Nonprofit prefers online fund-raiser

Charity: It turns out that selling donated items over the Internet can let the recipient realize more of the proceeds.

October 17, 2003|By Stacey Hirsh | Stacey Hirsh,SUN STAFF

The Abilities Network recently hit what might be considered a grand slam in the nonprofit world: A local artist and radio personality agreed to donate nearly 150 sets of sports and rock 'n' roll memorabilia, from a life-size Beatles display to a signed Eddie Murray plaque and a baseball cap commemorating his more than 3,000 hits and 500 home runs.

The Towson-based nonprofit began to plan an elaborate live auction to turn a profit from the items. But the cost of an auction space, food and live music quickly added up to $10,000 - about what the organization hoped to raise.

The group's leaders were contemplating that grim fact recently when they hit on a better idea - skip the hall and the staff and the sound system and turn instead to eBay, which has created a page on its Web site where nonprofits can sell.

Raising money online is a concept with growing appeal. Nonprofits, politicians and others with a need to raise money on a tight budget are turning increasingly to the Web in search of ready cash.

"It will still be a fund-raiser for us without having to incur that kind of cost," said Kristin Zissel, a spokeswoman for the agency, which serves people with developmental disabilities.

Representatives of the nonprofit sector began to see how the Internet could help their causes in the wake of the Sept. 11, 2001, terrorist attacks, when significant donations were made online.

Agencies that are successful with online fund raising typically gain about 5 percent of their revenue that way, said Alejandro Amezcua, associate director for communications and outreach for the National Council of Nonprofit Associations in Washington.

By using eBay rather than a traditional auction, the Abilities Network and other nonprofits not only expand their potential profit pool. They also gain a channel that consumers feel secure punching their credit card numbers into, said Michael Bisesi, director of Center for Nonprofit and Social Enterprise Management at Seattle University.

"Quite honestly, the security of putting your credit card online, people are going to be willing to do that with eBay or Amazon or another well-known organization," Bisesi said.

He said the tough part of using the Internet to solicit donations is that, unlike with direct mail, the sender needs permission to contact the recipient in order to avoid spam issues.

But many organizations, such as public radio stations and museums, use the Internet to enhance their means of collecting pledges - rather than as a replacement for paper checks. The Internet, Bisesi said, may appeal to people who already donate to an organization by decreasing costs and increasing the efficiency of giving money. New donors or those giving huge sums probably aren't inclined to pay online, he said.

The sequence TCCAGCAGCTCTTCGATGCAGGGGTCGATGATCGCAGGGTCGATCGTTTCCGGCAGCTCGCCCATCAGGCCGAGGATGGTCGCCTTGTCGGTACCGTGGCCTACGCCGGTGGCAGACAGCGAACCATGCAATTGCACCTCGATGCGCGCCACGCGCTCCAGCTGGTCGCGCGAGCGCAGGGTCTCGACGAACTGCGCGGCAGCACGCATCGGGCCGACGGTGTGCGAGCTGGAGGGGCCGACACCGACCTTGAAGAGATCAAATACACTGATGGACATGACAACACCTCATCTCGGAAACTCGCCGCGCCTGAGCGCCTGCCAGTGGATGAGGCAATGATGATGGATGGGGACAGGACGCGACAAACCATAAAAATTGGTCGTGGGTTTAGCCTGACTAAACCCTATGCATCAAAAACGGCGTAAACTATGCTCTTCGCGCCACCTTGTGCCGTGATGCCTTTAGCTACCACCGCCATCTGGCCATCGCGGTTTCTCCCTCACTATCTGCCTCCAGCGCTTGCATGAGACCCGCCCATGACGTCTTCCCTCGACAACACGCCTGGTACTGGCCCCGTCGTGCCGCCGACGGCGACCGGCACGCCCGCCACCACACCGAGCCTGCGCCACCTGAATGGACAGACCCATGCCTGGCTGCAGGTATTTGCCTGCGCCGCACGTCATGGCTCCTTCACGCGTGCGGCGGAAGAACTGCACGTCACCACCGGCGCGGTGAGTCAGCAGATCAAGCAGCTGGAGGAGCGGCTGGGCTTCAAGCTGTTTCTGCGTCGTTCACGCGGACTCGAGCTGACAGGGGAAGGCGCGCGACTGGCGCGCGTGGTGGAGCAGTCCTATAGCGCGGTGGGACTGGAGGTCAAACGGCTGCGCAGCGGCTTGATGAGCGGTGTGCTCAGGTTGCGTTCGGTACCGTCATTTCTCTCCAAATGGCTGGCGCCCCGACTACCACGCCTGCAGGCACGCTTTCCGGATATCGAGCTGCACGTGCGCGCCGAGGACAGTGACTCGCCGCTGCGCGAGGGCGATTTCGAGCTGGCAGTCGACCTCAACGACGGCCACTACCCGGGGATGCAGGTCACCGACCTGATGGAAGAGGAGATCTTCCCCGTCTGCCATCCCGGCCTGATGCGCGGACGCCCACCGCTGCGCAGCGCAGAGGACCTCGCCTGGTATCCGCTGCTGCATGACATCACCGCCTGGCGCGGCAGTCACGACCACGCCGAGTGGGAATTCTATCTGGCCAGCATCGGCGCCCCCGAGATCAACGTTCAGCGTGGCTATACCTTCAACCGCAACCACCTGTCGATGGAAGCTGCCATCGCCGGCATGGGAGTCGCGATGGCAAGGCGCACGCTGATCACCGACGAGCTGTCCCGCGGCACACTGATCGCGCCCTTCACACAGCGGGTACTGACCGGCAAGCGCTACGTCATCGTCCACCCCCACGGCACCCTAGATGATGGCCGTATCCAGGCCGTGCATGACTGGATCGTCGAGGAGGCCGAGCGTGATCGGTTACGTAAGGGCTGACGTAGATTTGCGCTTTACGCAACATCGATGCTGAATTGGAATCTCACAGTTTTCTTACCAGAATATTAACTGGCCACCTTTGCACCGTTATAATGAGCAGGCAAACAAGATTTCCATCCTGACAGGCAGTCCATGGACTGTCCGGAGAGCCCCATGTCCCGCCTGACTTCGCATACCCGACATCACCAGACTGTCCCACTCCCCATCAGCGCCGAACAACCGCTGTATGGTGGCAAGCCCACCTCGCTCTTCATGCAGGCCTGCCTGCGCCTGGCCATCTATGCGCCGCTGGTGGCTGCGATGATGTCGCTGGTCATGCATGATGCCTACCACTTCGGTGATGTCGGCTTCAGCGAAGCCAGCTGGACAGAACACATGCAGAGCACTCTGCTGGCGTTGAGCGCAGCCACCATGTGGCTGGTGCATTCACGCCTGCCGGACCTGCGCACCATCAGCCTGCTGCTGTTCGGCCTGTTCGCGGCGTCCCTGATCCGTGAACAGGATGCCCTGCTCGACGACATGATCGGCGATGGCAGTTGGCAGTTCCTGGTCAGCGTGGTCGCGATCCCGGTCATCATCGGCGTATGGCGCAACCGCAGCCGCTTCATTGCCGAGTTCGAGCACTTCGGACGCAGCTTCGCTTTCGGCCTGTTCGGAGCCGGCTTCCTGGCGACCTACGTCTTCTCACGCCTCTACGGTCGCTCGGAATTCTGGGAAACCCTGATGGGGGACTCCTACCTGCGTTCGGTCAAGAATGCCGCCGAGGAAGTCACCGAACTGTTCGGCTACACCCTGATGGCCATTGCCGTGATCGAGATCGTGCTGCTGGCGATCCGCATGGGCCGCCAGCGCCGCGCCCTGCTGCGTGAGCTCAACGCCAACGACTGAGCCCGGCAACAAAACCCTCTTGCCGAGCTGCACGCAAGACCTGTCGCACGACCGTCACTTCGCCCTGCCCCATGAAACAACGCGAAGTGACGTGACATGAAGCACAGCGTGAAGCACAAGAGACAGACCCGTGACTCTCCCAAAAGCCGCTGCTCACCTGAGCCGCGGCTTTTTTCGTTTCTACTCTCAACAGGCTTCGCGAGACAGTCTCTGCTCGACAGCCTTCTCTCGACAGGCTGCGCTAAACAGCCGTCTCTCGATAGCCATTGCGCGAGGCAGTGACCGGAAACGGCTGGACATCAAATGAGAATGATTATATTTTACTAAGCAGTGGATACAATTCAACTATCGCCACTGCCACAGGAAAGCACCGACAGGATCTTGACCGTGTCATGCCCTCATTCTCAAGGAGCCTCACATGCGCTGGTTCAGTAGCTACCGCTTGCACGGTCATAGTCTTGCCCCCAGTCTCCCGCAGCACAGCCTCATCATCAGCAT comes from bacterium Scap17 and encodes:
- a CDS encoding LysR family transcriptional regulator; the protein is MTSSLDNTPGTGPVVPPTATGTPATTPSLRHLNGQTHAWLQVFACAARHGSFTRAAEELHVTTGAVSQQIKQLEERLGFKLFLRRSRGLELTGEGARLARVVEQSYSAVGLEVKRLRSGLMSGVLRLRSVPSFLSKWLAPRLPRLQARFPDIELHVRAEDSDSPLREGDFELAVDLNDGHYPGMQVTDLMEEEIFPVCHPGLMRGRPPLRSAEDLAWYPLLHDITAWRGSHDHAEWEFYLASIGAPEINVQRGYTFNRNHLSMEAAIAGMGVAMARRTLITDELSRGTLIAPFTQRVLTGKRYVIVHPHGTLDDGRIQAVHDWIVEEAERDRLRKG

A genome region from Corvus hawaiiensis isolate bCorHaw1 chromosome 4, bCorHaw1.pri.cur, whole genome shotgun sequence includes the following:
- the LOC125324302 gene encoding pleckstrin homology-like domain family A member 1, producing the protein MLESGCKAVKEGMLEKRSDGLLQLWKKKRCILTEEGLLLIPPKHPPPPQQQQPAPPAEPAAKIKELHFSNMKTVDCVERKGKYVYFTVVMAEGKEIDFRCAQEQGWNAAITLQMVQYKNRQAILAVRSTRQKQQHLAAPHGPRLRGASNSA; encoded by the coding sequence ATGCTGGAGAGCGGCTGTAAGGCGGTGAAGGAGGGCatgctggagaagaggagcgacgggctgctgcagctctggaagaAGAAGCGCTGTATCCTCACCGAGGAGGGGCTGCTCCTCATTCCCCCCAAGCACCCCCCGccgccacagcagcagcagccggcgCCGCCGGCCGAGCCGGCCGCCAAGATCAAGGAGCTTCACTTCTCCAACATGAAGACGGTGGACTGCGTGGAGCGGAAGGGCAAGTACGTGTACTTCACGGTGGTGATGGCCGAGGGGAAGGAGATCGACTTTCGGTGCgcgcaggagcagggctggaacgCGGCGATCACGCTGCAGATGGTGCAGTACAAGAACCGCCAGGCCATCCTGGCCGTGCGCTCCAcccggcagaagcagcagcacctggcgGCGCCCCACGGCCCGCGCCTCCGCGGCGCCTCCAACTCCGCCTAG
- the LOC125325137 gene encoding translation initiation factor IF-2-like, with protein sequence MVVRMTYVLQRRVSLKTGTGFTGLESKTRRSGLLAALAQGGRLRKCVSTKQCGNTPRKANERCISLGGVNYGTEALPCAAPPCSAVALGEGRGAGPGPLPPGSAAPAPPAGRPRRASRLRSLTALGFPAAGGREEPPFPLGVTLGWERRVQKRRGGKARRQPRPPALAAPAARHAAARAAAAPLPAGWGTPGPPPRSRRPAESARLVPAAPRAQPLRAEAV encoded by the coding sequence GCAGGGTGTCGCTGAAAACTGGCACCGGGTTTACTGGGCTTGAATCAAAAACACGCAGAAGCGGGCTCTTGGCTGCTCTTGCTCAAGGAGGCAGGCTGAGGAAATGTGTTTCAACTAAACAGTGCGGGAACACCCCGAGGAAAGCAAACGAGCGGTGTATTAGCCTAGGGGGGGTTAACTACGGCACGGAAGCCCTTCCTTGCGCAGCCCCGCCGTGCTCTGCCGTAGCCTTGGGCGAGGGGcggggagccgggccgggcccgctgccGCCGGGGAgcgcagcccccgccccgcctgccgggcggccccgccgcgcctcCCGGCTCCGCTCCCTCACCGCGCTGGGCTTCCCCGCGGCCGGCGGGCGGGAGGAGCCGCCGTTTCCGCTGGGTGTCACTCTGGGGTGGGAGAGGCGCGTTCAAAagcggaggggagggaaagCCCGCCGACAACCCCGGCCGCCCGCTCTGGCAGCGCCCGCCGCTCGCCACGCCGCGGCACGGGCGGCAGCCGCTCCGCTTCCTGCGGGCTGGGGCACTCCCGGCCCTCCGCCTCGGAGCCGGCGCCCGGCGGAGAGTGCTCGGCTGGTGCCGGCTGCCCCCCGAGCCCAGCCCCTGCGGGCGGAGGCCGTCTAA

The Abilities Network is hoping the Internet will expand its list of potential buyers from Maryland residents to shoppers around the globe. "Some of these items are so potentially international," said executive director Lee Ann Kingham.

An organization that works with children and adults who have developmental disabilities, the Abilities Network spent $5.8 million on its services last year. Those services include helping adults with developmental disabilities to find jobs and manage their households, training staffs at day care centers to accommodate special needs children and offering support services to families of children with disabilities.

The organization came upon the collectibles for its auction when Bob Hieronimus, a local artist and radio personality with connections to the music industry, sat in on a meeting last year and decided he wanted to help the cause.

"I was so surprised that they help so many in so many different ways," Hieronimus said.

Hieronimus, whose brother-in-law sits on the Abilities Network's board of directors, donated sports and rock 'n' roll memorabilia from his collection.

Now, Web-surfers can bid on 142 pieces or groups of memorabilia through either Oct. 20th or Oct. 24, depending on the item, by simply typing "Abilities Network" into eBay's search option or going onto the Abilities Network Web site (www.abilitiesnetwork.org) and clicking on the agency's "RockAbilities auction."

Among the items Hieronimus has donated are a black and white guitar autographed by Ozzy Osbourne, a Rolling Stones 1981 tour program signed by Mick Jagger and Keith Richards and a Ryder Cup pin flag signed by Tiger Woods.

Some of Hieronimus' collection came from old friends in the music business. Other items he bought before their worth increased. The Tiger Woods autograph, for instance, Hieronimus estimates is now worth a few thousand dollars.

"It's like playing the stock market in a way," Hieronimus said.

"I bought low on Tiger Woods because there was a time when Tiger Woods' autograph was a measly $60."

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